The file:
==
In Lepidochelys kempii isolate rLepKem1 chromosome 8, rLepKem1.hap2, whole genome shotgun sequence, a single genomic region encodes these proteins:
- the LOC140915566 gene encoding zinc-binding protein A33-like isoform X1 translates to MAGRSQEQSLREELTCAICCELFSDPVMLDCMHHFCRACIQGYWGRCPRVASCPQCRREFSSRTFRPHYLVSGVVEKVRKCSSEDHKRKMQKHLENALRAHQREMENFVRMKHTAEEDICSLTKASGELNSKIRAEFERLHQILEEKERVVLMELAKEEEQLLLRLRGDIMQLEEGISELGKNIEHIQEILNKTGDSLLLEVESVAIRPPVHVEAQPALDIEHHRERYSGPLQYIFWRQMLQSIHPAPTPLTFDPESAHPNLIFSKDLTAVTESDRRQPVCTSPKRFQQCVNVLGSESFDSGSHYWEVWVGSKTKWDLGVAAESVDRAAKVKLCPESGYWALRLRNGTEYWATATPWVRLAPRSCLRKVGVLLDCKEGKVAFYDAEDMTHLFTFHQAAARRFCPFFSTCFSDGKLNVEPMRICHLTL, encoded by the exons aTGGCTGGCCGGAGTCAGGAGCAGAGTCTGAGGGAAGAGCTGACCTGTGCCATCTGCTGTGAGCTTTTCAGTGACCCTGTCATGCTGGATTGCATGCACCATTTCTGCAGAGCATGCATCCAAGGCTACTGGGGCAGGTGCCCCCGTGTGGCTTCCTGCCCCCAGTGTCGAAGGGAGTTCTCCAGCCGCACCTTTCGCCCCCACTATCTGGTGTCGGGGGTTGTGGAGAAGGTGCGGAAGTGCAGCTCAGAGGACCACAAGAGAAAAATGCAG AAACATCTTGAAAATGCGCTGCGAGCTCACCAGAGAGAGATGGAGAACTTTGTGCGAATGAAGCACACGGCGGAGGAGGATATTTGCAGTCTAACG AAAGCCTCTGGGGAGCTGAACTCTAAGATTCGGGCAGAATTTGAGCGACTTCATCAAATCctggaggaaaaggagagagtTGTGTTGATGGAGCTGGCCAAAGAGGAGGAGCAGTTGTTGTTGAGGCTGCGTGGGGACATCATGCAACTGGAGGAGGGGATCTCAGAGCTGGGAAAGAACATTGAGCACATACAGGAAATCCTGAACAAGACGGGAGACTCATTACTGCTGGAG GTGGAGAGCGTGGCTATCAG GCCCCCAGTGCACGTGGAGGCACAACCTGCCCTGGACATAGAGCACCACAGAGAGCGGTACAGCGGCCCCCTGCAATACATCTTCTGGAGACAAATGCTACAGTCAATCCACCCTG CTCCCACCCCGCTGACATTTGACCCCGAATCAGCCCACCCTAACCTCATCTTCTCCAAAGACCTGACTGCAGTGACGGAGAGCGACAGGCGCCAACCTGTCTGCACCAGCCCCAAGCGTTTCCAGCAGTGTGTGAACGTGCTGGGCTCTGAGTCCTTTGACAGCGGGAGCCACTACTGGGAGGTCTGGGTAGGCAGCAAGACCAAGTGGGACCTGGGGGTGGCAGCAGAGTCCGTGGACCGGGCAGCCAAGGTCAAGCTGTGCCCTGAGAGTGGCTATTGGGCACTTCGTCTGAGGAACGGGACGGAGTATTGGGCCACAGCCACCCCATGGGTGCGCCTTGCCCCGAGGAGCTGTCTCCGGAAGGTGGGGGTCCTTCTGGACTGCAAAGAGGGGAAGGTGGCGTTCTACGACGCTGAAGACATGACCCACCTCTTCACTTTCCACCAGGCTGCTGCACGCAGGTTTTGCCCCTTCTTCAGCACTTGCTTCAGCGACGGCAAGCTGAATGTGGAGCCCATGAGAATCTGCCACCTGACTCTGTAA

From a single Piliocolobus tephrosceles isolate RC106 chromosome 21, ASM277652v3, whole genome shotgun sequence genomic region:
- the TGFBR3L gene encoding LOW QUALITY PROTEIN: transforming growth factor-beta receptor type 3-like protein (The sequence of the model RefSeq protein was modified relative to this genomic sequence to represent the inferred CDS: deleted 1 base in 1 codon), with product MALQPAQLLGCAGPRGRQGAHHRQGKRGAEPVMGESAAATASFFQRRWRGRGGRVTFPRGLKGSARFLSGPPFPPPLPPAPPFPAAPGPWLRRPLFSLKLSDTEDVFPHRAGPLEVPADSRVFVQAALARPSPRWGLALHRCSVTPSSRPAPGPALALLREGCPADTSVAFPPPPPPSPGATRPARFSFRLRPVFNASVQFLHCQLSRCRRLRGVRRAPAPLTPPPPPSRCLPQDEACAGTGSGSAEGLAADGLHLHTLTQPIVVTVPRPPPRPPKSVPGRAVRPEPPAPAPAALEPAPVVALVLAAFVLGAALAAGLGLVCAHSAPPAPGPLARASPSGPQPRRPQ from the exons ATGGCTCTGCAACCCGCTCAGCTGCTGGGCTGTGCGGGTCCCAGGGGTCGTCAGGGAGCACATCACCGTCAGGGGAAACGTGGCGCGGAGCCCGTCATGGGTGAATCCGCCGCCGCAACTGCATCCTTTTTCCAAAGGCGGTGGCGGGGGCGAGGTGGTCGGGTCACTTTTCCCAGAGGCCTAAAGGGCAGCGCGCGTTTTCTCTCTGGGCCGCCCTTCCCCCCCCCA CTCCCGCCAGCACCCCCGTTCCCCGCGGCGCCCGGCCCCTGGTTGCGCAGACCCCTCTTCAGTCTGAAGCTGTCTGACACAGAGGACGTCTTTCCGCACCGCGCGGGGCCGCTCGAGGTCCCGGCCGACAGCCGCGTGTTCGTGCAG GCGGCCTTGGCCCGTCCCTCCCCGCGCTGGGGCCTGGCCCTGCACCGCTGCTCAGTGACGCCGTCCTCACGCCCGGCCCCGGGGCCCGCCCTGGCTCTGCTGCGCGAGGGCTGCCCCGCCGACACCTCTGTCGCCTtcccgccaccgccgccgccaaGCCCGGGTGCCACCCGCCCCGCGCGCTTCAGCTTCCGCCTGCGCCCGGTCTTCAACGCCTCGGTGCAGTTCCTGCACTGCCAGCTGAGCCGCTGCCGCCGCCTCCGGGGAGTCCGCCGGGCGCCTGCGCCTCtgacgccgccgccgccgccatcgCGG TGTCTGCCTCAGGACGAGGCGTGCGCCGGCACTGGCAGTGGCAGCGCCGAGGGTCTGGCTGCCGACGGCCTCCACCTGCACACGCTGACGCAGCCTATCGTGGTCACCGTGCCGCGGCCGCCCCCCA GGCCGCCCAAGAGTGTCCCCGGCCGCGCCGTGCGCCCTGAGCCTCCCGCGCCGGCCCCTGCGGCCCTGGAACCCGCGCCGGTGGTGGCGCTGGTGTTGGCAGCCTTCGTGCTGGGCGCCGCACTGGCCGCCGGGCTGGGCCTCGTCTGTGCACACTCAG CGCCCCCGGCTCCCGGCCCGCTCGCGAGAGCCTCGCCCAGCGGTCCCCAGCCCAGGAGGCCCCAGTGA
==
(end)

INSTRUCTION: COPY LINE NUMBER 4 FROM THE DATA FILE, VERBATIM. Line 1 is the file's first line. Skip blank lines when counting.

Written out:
- the TGFBR3L gene encoding LOW QUALITY PROTEIN: transforming growth factor-beta receptor type 3-like protein (The sequence of the model RefSeq protein was modified relative to this genomic sequence to represent the inferred CDS: deleted 1 base in 1 codon), with product MALQPAQLLGCAGPRGRQGAHHRQGKRGAEPVMGESAAATASFFQRRWRGRGGRVTFPRGLKGSARFLSGPPFPPPLPPAPPFPAAPGPWLRRPLFSLKLSDTEDVFPHRAGPLEVPADSRVFVQAALARPSPRWGLALHRCSVTPSSRPAPGPALALLREGCPADTSVAFPPPPPPSPGATRPARFSFRLRPVFNASVQFLHCQLSRCRRLRGVRRAPAPLTPPPPPSRCLPQDEACAGTGSGSAEGLAADGLHLHTLTQPIVVTVPRPPPRPPKSVPGRAVRPEPPAPAPAALEPAPVVALVLAAFVLGAALAAGLGLVCAHSAPPAPGPLARASPSGPQPRRPQ from the exons ATGGCTCTGCAACCCGCTCAGCTGCTGGGCTGTGCGGGTCCCAGGGGTCGTCAGGGAGCACATCACCGTCAGGGGAAACGTGGCGCGGAGCCCGTCATGGGTGAATCCGCCGCCGCAACTGCATCCTTTTTCCAAAGGCGGTGGCGGGGGCGAGGTGGTCGGGTCACTTTTCCCAGAGGCCTAAAGGGCAGCGCGCGTTTTCTCTCTGGGCCGCCCTTCCCCCCCCCA CTCCCGCCAGCACCCCCGTTCCCCGCGGCGCCCGGCCCCTGGTTGCGCAGACCCCTCTTCAGTCTGAAGCTGTCTGACACAGAGGACGTCTTTCCGCACCGCGCGGGGCCGCTCGAGGTCCCGGCCGACAGCCGCGTGTTCGTGCAG GCGGCCTTGGCCCGTCCCTCCCCGCGCTGGGGCCTGGCCCTGCACCGCTGCTCAGTGACGCCGTCCTCACGCCCGGCCCCGGGGCCCGCCCTGGCTCTGCTGCGCGAGGGCTGCCCCGCCGACACCTCTGTCGCCTtcccgccaccgccgccgccaaGCCCGGGTGCCACCCGCCCCGCGCGCTTCAGCTTCCGCCTGCGCCCGGTCTTCAACGCCTCGGTGCAGTTCCTGCACTGCCAGCTGAGCCGCTGCCGCCGCCTCCGGGGAGTCCGCCGGGCGCCTGCGCCTCtgacgccgccgccgccgccatcgCGG TGTCTGCCTCAGGACGAGGCGTGCGCCGGCACTGGCAGTGGCAGCGCCGAGGGTCTGGCTGCCGACGGCCTCCACCTGCACACGCTGACGCAGCCTATCGTGGTCACCGTGCCGCGGCCGCCCCCCA GGCCGCCCAAGAGTGTCCCCGGCCGCGCCGTGCGCCCTGAGCCTCCCGCGCCGGCCCCTGCGGCCCTGGAACCCGCGCCGGTGGTGGCGCTGGTGTTGGCAGCCTTCGTGCTGGGCGCCGCACTGGCCGCCGGGCTGGGCCTCGTCTGTGCACACTCAG CGCCCCCGGCTCCCGGCCCGCTCGCGAGAGCCTCGCCCAGCGGTCCCCAGCCCAGGAGGCCCCAGTGA